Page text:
• The returns of organizations exempt from income tax filing Form 990 will be an automatic six-month period ending on November 15 for calendar year filers, rather than the current three months.
  • The returns of organizations exempt from income tax that file Form 4720 will be an automatic six-month period beginning on the due date for filing the return, without regard to any extensions. This replaces the current three-month period.
  • The returns of trusts required to file Form 5227 (Split-Interest Trust Information Return) will be an automatic six-month period beginning on the due date for filing the return, without regard to any extensions. This replaces the current three-month period.
  • The filing of Form 6069 will be an automatic six-month period beginning on the due date for filing the return, without regard to any extensions. This replaces the current three-month period.
  • A taxpayer required to file Form 8870 (Information Return for Transfers Associated With Certain Personal Benefit Contracts) will be an automatic  six-month period beginning on the due date for filing the return, without regard to any extensions. This replaces the current three-month period.

Businesses and individuals need to be aware of these new deadlines and requirements moving forward. As with most aspects of running a business, preparing for these procedural obligations now will benefit them in the long run.

Andrew S. Lattimer, CPA, is a partner with BlumShapiro, the largest regional business advisory firm based in New England, with offices in Connecticut, Massachusetts and Rhode Island. The firm, with over 400 professionals and staff, offers a diversity of services that includes auditing, accounting, tax and business advisory services.

In addition, BlumShapiro provides a variety of specialized consulting services such as succession and estate planning, business technology services, employee benefit plan audits and litigation support and valuation. The firm serves a wide range of privately held companies, government and non-profit organizations and provides non-audit services for publicly traded companies.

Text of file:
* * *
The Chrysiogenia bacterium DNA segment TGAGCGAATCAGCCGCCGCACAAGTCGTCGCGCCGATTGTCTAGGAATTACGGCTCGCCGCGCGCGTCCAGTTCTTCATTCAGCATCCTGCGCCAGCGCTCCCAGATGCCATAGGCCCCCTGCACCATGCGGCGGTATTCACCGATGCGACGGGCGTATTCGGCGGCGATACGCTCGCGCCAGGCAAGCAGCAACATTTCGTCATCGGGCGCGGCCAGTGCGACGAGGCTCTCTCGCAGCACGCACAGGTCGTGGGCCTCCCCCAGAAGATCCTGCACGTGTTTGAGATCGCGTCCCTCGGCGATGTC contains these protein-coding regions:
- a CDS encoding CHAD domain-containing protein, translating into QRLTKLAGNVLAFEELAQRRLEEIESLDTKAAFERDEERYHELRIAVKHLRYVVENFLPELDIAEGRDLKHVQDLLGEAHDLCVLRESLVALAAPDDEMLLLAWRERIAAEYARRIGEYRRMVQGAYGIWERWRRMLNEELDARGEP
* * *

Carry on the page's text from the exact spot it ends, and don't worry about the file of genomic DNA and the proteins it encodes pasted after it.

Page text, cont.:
Disclaimer: Any written tax content, comments, or advice contained in this article is limited to the matters specifically set forth herein.  Such content, comments, or advice may be based on tax statues, regulations, and administrative and judicial interpretations thereof and we have no obligation to update any content, comments or advice for retroactive or prospective changes to such authorities.  This communication is not intended to address the potential application of penalties and interest, for which the taxpayer is responsible, that may be imposed for non-compliance with tax law.

 

Advisors | Auditors | Consultants | CPAs - Blum Shapiro is one of the premier public accounting firms in the northeast and a Top 100 CPA Firm in the U.S. Our professionals serve businesses, individuals and organizations in Boston (MA), Hartford (CT), Cranston (RI), Shelton (CT) ,Quincy (MA) and Newton (MA) with audit, tax and business consulting services. Our firm has developed practice areas in automotive, construction, education, government, healthcare, hospitality, manufacturing, nonprofit organizations and professional service firms. New Haven CT, Fairfield CT, Norwalk CT, Waterbury CT.